What you need to know
- Samsung will allegedly switch to a 3nm chip for the Samsung Galaxy Watch 7, a first for the company.
- The current Galaxy Watch 6 switched to a 5nm Exynos chip with modest performance gains over the last generation.
- The Galaxy S24 will use 4nm Snapdragon and Exynos chips.
Samsung plans to use a brand new 3-nanometer Exynos chip for the Galaxy Watch 7 next summer, according to a recent report. And aside from performance improvements, we're intrigued to see whether it'll help the next-gen watch regain its footing as a battery-life leader.
Samsung used the same 10nm Exynos 9110 SoC for the Galaxy Watch 1, 2, and 3, then the upgraded 5nm Exynos W920 for the Galaxy Watch 4 and 5, and finally, a boosted 5nm W930 chip in the Galaxy Watch 6 with an 18% clock boost and 25% loading time increase over the W920.
We fully expected the Galaxy Watch 7 to keep the W930, based on this pattern. Instead, according to a source for Korean outlet New Daily (via SamMobile), Samsung will switch to the unnamed 3nm Exynos chip — possibly called the W940 if the current naming pattern holds.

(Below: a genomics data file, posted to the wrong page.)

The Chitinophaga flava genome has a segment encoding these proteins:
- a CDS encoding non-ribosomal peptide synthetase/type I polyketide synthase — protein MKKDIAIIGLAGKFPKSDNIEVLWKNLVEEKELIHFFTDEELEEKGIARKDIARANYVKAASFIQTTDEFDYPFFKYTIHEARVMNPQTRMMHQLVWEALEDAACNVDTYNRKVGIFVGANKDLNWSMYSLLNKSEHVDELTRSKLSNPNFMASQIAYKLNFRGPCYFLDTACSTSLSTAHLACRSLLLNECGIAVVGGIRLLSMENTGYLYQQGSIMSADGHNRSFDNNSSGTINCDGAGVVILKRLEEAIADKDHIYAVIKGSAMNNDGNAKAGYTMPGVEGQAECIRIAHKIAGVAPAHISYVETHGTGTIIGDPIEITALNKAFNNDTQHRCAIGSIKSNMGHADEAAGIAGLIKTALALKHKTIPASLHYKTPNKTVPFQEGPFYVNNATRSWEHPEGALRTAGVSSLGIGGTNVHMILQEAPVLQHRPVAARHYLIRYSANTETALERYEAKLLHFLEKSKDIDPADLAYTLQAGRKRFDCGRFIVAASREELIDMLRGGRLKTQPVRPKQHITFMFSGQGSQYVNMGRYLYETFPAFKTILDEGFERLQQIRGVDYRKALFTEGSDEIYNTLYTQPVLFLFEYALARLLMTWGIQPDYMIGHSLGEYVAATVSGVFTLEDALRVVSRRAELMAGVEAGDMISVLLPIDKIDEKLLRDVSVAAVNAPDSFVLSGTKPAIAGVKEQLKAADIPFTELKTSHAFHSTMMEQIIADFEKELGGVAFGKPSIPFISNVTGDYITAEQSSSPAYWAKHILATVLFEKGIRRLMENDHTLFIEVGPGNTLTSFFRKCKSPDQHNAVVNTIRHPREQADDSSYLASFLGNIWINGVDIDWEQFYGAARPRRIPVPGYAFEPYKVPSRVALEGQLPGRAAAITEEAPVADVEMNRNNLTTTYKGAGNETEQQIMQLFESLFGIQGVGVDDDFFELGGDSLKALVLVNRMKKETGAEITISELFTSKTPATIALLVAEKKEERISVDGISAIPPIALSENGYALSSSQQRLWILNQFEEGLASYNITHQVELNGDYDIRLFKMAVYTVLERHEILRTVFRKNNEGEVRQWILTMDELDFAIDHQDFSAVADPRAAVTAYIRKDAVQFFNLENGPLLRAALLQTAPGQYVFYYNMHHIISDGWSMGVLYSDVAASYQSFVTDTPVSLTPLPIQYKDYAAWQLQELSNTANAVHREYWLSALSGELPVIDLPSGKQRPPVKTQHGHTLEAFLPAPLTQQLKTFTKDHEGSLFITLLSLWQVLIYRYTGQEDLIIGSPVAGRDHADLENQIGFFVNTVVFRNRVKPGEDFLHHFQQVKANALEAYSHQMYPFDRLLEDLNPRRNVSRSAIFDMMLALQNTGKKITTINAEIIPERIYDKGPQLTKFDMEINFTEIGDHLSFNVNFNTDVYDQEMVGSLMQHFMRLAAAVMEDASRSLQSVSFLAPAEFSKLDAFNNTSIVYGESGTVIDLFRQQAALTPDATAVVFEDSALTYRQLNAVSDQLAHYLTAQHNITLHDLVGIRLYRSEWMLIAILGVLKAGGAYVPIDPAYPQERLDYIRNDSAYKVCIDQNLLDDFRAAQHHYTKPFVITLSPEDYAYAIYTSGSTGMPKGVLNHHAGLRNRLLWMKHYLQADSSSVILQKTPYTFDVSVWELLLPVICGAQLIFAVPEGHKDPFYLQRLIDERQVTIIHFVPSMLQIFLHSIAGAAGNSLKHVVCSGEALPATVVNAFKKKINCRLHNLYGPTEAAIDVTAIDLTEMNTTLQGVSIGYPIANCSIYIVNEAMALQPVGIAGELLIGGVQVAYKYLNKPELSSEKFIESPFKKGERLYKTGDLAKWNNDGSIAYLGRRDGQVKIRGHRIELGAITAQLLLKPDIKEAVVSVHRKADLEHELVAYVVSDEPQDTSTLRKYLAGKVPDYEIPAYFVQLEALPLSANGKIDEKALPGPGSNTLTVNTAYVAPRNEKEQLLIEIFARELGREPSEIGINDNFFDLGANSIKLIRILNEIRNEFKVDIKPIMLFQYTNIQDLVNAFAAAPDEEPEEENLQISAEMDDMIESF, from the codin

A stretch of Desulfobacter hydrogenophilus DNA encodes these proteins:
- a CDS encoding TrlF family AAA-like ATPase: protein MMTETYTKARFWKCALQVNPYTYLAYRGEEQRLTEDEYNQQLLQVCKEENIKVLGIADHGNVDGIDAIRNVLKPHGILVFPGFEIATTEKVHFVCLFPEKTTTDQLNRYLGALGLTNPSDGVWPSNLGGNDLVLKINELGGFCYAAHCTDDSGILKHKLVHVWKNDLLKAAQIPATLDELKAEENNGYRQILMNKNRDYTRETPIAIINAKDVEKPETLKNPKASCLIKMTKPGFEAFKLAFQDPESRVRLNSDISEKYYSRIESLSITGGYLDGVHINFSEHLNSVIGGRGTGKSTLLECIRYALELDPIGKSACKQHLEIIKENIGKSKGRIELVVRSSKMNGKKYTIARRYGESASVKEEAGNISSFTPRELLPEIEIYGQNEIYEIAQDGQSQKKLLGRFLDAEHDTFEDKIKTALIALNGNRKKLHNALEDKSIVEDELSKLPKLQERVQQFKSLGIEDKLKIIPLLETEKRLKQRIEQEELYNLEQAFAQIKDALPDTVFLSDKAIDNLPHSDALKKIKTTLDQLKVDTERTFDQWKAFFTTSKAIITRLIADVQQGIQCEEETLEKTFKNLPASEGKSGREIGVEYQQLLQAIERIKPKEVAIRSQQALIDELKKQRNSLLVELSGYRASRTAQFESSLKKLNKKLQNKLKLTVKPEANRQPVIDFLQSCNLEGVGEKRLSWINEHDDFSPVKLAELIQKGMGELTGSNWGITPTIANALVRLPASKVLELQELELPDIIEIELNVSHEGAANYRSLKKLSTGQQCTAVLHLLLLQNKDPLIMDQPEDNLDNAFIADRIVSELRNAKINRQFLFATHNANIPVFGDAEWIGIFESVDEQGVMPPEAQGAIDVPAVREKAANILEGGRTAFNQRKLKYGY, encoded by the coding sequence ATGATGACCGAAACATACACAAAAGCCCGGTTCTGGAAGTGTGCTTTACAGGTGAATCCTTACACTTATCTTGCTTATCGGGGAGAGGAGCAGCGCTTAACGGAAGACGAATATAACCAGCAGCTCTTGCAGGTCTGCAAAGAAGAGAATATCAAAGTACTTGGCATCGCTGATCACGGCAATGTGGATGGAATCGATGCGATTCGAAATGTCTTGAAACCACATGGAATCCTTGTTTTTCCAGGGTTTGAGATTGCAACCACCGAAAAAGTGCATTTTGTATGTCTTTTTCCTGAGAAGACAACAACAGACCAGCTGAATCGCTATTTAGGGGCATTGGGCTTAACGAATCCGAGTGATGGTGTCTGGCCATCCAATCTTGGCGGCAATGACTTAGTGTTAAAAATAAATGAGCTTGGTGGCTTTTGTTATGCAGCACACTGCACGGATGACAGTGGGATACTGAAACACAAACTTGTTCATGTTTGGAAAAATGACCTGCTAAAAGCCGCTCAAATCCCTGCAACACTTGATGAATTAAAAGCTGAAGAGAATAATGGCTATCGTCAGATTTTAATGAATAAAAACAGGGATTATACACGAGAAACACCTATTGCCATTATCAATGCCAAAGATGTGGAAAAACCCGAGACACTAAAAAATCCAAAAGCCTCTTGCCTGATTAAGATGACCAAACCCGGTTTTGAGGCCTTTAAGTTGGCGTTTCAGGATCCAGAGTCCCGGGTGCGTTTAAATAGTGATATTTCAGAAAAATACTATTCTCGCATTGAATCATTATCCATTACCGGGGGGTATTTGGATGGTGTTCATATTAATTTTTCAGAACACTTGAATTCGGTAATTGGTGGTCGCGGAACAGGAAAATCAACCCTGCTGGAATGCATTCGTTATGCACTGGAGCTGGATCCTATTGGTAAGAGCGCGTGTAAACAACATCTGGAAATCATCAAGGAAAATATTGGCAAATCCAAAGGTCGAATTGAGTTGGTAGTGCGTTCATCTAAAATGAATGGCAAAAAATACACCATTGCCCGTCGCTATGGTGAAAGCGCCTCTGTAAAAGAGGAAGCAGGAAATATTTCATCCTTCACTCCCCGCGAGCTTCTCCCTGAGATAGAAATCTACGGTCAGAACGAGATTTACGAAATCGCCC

New Daily claims this chip "improves power consumption by 50%, performance by more than 30%, and reduces area by 35%," compared to 5nm chips like the W930.
There's no guarantee that Samsung's watch chip would hit those idealized numbers; still, this has us excited for a Galaxy Watch 7 that lasts longer than Samsung's typical 40-hour watch lifespan, and measures thinner than its current (chunky) 12mm design as well.
We heard last year that Samsung was having trouble delivering high yield of 3nm chips. This report makes note of this, while adding that "confidence in mass production [of 3nm chips] has increased in terms of production cost and price competitiveness," putting Samsung ahead of its own projected schedule.
We've recently heard that the international Samsung Galaxy S24 would use a 4nm Exynos 2400 chip, matching the 4nm Snapdragon 8 Gen 3 announced this week. This will make the Galaxy Watch 7 a useful test run for Samsung with 3nm tech, presumably before it switches to next-gen silicon for its Galaxy S25 phones.
Even though the Galaxy Watch 6 tops our list for the best Android watches, rivals like the Pixel Watch 2 and TicWatch Pro 5 closed the gap on the strength of their 4nm Snapdragon W5 chips, which deliver impressive performance and solid battery life. It's clear that Samsung feels pressured enough by the competition that it can't rest on its Exynos laurels for another generation, as it typically does.
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Michael spent years freelancing on every tech topic under the sun before settling down on the real exciting stuff: virtual reality, fitness wearables, gaming, and how tech intersects with our world. He's a semi-reformed Apple-to-Android user who loves running, D&D, and Star Wars. Find him on Twitter at @Michael_L_Hicks.
It looks like SAmsung may be following intel's tick-tock development cycle with watch processors.Reply